that is a really cool pic! it's as if your Fargo is screaming "i'm the king of the world!"
    In a world full of people, only some want to ride. Isn't that crazy?
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  10. #5610
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    Quote Originally Posted by Guitar Ted View Post

    The Cowchipper solves all those issues. Yes, it has a bit deeper drop, but as you say, a stem swap can get you in a "drop" position that works better, if you need that. I did not.
    Thanks G-Ted. It sounds like the Cowchippers might be the better choice for what I intend to do with this bike.

    I think maybe I see the benefit of the Woodchipper for singletrack riding of you literally only ever use the drops, but I've got other mountain bikes for that type of riding.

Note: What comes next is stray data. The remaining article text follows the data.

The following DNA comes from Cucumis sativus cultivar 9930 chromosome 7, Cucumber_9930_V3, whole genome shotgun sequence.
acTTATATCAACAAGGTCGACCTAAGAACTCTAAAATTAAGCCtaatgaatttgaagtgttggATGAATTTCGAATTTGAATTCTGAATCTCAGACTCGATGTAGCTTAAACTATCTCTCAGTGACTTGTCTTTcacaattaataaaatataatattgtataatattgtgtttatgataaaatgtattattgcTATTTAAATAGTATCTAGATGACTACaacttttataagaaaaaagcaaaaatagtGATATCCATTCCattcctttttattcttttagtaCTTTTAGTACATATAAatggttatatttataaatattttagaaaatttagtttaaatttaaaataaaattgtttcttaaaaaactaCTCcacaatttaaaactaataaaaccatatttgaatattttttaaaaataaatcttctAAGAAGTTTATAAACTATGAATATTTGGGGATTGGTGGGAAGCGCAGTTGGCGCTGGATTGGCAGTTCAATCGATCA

Also, is anyone else excited about recently announced 29x2.8" tires from Terrene? I know there are other smaller plus tires that probably measure to around 2.8", but I need a tough casing for my lava rock infested trails. I want to dangle my feet in the plus tire pool, but these should work fine on my i29 rims without chain rub from my 2x10.

  11. #5611
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    Quote Originally Posted by Rorshanks View Post
    Also, is anyone else excited about recently announced 29x2.8" tires from Terrene? I know there are other smaller plus tires that probably measure to around 2.8", but I need a tough casing for my lava rock infested trails. I want to dangle my feet in the plus tire pool, but these should work fine on my i29 rims without chain rub from my 2x10.